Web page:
Ostensibly, ICANN is a nonprofit network of selfless netizens who set up the phone book of the internet, the DNS. In practice, ICANN is a bizarre bureaucracy of tech-industry experts who periodically gather in a high-security L.A. basement to reaffirm their commitment to protecting the internet in a display of security theater reminiscent of a college fraternity initiation, or painfully boring Ocean’s Eleven heist. You might remember when they released a number of new domains—like the widely celebrated “.pizza,” or the controversial “.sucks”—opening the organization up to a whole host of trademark trouble and complaints. And that’s just one wing of hapless contemporary internet governance making millions of dollars off of a largely ignored slice of hidden infrastructure.
Things get similarly tricky when this awkward project of protocols and people propping up the internet is scaled up to the requirements of physical infrastructure at the global level. The internet has never been an abstract server floating in space to retrieve a dancing baby gif, but a real-life network of servers and data centers connected by a mess of underground and undersea cables owned by Facebook, Amazon, Google, and Microsoft (among other private industries). These undersea cables are laid through weeks-long sea voyages, operated in large part by private companies, to connect nearly all international internet traffic. And, of course, this global network has the capacity to reflect America’s own fears when we worry the Russians will physically cut our internet tubes if we lay them too close to the Kamchatkan coastline.
These private points of access often mean that reliable internet options are significantly limited in both the developing world and parts of the global south. It’s already difficult to get internet access to rural spots of a wealthy nation like the United States, but it gets even messier at the global scale: A U.N. report recently recognized that the majority of the world’s population lacks reliable internet access. In order to try and tend to this global need, Facebook’s team of do-gooder engineers helped to develop a program called “Free Basics.” Facebook bankrolled most of the service, which put cheap internet-connected devices into the hands of people who had otherwise limited access. These devices would strip down many parts of websites to their barest parts: heavy on the text, light on images. But not before the developers put Facebook front and center on devices, harvested mounds of user data, and neglected to provide enough device information in local languages. The program was met with a lot of backlash, with some likening it to “digital colonialism,” facilitating Facebook’s internet empire under the guise of a global good.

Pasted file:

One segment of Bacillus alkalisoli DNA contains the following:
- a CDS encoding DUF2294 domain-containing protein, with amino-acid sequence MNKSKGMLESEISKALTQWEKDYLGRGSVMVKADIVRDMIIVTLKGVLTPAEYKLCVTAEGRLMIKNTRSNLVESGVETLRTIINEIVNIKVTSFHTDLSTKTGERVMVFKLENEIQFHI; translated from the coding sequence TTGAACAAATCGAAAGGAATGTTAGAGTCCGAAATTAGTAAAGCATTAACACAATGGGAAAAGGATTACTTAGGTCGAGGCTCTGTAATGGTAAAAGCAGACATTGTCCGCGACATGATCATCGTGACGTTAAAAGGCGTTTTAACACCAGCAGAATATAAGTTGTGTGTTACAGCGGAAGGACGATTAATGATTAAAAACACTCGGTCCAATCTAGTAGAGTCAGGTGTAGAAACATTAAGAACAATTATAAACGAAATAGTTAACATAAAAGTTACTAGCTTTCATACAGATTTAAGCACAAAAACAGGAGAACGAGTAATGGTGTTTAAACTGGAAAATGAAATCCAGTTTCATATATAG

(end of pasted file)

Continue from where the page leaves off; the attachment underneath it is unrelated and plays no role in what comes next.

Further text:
Already, a significant number of Facebook’s 3 billion users access the site from outside the United States. For many users, Facebook might as well be the internet. So, you can see why Facebook’s sudden outage at the beginning of October was a big deal. Facebook isn’t just a platform for estranged family members to post racist memes—it’s holding up a huge part of basic internet access worldwide.
In early October, engineers at Facebook tried to implement their own private BGP peering network (a fancy way of saying that they didn’t want to share the roads of their “information superhighway” with anyone else—and something they’ve been working on for a while). Needless to say, it backfired. Suddenly, data had no idea how to find Facebook’s servers. Not only that, but without an internal BGP roadmap to guide them to DNS, Facebook’s servers had no idea how to find Facebook’s servers. The knock-on effect inside of Facebook was significant: Everything from internal messaging systems to door badges weren’t functioning. As the VP of Infrastructure at Facebook put it, “the total loss of DNS broke many of the internal tools we’d normally use to investigate and resolve outages like this.” It was as if all the roads connecting Facebook’s data to itself and the world at large had vanished. Without any means of fixing the problem remotely, a small team of employees had to go to the Santa Clara offices to fix the problem by hand, undoing their configuration error.
Before Facebook, or even MySpace and Xanga and AOL, the internet was devised by teams of scientists and thinkers (and government military contractors) who dreamt of an intergalactic network of computers to catapult human development into the information age. People nowadays can use this awesome power to complain on Twitter.com about the gifs their bosses send them on Slack or to give their Postmates driver a five-star performance review so they don’t lose their job. It’s not exactly a utopia. But it is a necessity, and it’s worth fighting to make it the best version of itself. The ubiquity and mundanity of the internet belies its dramas, intricacies, and weaknesses—and if day-to-day internet users don’t start asking questions about how it works and why, Mark Zuckerberg is going to own it all one day.
Kat Brewster is a PhD candidate in Informatics at UC Irvine. Researching the internet (sad parts only).